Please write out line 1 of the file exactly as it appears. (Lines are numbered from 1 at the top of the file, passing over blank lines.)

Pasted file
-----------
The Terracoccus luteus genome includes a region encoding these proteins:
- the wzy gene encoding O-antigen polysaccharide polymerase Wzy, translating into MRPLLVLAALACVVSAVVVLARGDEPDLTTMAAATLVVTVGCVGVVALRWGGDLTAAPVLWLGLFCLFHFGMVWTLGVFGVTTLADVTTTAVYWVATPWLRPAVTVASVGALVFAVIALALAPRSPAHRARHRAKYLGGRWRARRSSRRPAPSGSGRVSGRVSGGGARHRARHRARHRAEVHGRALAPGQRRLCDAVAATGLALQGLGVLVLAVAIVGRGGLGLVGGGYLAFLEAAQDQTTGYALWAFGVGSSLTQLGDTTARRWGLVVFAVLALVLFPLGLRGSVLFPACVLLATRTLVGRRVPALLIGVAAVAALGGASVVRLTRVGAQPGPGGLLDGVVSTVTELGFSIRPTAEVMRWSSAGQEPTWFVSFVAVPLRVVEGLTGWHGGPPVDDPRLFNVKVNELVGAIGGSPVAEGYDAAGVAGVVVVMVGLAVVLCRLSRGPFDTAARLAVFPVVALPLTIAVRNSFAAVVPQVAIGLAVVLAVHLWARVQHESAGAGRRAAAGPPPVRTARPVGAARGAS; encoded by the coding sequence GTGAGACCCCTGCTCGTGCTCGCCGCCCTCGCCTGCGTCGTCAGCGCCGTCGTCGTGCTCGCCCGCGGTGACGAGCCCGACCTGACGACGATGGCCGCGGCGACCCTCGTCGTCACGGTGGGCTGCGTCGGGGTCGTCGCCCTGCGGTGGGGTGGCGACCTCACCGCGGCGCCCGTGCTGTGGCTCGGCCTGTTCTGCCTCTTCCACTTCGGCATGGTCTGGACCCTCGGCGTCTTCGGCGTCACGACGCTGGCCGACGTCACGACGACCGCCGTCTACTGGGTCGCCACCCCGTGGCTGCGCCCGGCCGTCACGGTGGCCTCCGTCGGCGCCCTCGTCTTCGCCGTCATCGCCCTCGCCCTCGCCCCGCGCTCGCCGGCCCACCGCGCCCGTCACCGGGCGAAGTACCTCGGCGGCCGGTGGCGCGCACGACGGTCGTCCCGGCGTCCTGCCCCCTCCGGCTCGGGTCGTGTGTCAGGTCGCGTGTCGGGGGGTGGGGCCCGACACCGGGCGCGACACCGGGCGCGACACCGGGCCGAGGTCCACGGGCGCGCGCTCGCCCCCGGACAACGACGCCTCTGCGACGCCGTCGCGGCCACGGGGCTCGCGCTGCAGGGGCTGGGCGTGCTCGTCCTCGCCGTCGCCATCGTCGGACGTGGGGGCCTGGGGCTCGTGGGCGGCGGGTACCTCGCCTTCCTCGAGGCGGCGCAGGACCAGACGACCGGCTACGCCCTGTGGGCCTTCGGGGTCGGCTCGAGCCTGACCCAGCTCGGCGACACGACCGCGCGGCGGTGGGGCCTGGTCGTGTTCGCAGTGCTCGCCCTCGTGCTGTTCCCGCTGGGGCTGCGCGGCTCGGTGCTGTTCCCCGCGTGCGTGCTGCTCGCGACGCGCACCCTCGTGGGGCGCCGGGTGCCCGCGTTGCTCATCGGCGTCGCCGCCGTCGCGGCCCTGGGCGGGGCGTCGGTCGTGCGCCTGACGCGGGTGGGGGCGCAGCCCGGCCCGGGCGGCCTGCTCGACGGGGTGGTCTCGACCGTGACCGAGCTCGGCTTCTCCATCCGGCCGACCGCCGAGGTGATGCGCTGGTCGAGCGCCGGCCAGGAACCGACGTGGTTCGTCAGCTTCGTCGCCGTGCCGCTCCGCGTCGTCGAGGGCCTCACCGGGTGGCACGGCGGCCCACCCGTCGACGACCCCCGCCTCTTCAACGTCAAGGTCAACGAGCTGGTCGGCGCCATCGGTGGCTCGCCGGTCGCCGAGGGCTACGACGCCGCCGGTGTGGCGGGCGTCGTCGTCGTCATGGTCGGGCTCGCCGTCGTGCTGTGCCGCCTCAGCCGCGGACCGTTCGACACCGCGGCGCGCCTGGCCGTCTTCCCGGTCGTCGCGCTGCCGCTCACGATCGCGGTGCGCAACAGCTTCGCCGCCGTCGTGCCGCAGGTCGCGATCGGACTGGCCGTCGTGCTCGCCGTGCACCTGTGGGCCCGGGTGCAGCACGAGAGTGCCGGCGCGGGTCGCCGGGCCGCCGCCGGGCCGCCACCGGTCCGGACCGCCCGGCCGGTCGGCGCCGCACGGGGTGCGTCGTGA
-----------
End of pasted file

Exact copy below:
The Terracoccus luteus genome includes a region encoding these proteins: